U.S. Interagency Autism Coordinating Committee (IACC)

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  • 1. Strengthening Employment Opportunities forAutistic PeopleDharma Bums Brownbag | Jan. 18, 2013Scott Michael Robertson, MHCIPh.D. Candidate (ABD), Information Sciences and Technologysrobertson@ist.psu.edu | srobertson@autisticadvocacy.orgCo-Founder & Vice Chair, the Autistic Self Advocacy Network(ASAN)Council Member, Pennsylvania Developmental Disabilities CouncilMember, U.S. Interagency Autism Coordinating Committee (IACC)
  • 2. Can you name this event?
  • 3. Lives Worth Living Documentary that aired on PBS’ Independent Lens series in Fall & Winter 2011 Chronicles the history of the disability rights movement from the 1960s through the 1990s Profiles the work of several key disability rights leaders (e.g., Judy Heumann, Ed Roberts, Justin Dart, Fred Fay, Judi Chamberlain, Patrisha Wright, Bob Kafka, Michael Winter, etc.) Trailer: http://www.youtube.com/watch?v=RlXm9NJDacM Story Line Pictures (the film maker) is selling a DVD for $15 at <http://www.storylinemotionpictures.com/PurchaseHome.htm Will likely soon be available on iTunes for less money (probably $3- $5 rental; $10-$15 purchase)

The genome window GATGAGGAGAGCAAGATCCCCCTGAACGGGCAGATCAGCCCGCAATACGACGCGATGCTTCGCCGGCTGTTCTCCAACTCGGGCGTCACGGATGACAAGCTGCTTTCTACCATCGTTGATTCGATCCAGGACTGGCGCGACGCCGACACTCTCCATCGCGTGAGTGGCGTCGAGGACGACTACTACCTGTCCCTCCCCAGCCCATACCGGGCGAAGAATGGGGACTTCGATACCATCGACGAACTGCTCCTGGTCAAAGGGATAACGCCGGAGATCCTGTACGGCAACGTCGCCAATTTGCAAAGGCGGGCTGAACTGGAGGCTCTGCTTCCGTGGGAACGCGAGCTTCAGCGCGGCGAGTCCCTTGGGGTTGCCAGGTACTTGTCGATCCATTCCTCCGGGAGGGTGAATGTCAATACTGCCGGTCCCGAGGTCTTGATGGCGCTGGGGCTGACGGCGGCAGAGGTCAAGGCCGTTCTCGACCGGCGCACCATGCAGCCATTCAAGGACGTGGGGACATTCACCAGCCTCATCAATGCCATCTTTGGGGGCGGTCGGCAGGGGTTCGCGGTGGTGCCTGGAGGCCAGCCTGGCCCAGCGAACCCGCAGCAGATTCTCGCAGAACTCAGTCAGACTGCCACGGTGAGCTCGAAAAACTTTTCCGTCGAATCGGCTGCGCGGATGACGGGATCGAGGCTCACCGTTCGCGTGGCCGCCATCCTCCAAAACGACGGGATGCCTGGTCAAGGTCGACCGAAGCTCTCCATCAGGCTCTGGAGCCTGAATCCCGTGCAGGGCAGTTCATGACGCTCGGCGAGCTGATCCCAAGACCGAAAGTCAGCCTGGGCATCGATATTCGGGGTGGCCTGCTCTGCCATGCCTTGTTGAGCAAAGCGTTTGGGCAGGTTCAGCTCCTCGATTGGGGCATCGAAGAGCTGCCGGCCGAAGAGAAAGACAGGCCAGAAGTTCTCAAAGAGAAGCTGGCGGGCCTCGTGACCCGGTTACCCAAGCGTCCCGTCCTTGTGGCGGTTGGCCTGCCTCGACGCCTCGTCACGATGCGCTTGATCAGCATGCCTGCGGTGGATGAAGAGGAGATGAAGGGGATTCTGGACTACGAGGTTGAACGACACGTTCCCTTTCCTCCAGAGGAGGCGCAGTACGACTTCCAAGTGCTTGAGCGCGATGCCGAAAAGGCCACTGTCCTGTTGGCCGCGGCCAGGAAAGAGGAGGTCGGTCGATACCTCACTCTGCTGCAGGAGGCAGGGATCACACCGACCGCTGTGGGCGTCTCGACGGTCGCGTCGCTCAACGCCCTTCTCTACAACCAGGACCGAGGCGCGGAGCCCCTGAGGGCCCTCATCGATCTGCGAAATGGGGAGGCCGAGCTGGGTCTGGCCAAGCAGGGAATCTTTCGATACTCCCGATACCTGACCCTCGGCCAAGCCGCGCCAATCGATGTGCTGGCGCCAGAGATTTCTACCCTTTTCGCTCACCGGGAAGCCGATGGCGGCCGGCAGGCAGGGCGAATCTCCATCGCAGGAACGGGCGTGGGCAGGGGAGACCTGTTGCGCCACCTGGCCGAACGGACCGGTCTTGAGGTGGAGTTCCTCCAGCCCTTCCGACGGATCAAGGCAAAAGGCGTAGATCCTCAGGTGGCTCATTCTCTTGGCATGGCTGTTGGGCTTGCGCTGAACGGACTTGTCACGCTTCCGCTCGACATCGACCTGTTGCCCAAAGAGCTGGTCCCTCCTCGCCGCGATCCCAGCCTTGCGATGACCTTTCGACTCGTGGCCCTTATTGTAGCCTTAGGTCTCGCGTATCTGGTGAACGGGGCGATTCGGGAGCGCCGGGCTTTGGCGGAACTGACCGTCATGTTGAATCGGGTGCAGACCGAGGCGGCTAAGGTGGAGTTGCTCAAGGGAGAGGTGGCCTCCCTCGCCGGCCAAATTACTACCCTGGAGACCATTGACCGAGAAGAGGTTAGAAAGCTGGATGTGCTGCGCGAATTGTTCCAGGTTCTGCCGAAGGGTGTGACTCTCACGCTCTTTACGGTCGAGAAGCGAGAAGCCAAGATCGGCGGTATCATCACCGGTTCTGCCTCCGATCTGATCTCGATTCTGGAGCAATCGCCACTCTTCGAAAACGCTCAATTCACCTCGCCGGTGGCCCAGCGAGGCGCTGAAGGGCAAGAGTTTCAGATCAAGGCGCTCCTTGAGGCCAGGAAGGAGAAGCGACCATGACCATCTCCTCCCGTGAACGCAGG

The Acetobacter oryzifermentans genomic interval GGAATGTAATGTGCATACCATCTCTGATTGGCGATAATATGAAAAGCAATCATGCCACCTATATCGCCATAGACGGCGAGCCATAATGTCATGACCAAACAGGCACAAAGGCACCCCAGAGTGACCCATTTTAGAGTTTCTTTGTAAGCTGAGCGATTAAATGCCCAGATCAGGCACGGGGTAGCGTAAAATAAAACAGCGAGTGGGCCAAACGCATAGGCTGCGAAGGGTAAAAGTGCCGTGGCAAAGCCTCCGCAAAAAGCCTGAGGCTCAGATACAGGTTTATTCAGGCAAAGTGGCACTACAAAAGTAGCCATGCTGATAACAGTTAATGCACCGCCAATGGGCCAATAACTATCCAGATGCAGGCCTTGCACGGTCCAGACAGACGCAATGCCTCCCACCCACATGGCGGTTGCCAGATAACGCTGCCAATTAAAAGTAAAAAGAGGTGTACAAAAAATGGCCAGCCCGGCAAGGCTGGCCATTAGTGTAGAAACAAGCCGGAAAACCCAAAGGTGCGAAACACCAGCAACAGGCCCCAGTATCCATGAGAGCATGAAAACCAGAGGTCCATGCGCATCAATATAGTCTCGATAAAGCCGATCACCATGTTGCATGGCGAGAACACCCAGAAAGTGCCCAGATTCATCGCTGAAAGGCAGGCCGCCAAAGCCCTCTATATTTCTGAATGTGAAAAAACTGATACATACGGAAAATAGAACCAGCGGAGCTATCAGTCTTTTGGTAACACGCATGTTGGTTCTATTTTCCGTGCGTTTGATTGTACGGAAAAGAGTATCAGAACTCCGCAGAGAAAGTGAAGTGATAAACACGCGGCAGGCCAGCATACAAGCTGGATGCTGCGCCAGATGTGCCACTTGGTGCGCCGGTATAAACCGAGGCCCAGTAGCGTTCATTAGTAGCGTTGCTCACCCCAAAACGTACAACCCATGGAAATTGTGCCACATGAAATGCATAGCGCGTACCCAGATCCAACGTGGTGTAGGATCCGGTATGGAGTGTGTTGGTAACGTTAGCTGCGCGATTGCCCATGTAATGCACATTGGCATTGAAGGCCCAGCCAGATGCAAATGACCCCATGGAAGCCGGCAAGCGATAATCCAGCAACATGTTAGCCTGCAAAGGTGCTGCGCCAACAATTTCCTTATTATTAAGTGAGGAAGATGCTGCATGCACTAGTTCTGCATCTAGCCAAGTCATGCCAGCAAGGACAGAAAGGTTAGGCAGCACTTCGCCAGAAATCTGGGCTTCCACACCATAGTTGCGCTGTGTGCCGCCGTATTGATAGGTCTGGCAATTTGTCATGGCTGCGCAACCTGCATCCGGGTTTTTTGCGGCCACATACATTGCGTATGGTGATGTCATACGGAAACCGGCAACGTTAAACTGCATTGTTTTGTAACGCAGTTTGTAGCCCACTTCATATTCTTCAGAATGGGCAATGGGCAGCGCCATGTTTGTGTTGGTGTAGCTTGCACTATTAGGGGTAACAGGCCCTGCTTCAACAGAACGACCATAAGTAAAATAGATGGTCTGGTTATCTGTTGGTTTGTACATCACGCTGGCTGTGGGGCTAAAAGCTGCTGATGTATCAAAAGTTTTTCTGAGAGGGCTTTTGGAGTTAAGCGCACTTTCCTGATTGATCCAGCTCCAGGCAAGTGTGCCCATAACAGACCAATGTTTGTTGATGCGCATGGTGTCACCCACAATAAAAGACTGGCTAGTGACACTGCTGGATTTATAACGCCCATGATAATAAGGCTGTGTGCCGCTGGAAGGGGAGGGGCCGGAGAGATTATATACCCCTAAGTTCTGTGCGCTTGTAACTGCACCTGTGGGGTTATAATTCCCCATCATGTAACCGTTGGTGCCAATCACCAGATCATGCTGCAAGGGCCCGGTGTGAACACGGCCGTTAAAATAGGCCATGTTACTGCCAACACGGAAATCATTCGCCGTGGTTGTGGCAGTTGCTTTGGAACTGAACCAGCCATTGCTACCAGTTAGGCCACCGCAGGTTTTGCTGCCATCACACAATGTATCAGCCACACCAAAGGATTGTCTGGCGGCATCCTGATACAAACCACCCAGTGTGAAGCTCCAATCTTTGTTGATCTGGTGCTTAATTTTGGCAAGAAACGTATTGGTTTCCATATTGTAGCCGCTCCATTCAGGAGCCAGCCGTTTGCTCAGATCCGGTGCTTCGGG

• 4. Some Notes on Language Usage:Identity-First Language for Autism The Autistic Self-Advocacy & Allied community often prefer identity-first language (e.g., autistic people) over person-first language (e.g., people with autism) to refer to autistic adults & youth (all persons carrying an autism spectrum identification)  Reflects the view that autism forms part of the Autistic Community of Israel human identity & way of being of autistic people  Draws from the blind & Deaf communities & cultures [blind, deaf people]  Sometimes we use bridging terms (e.g., people on the autism spectrum) to refer to autistic people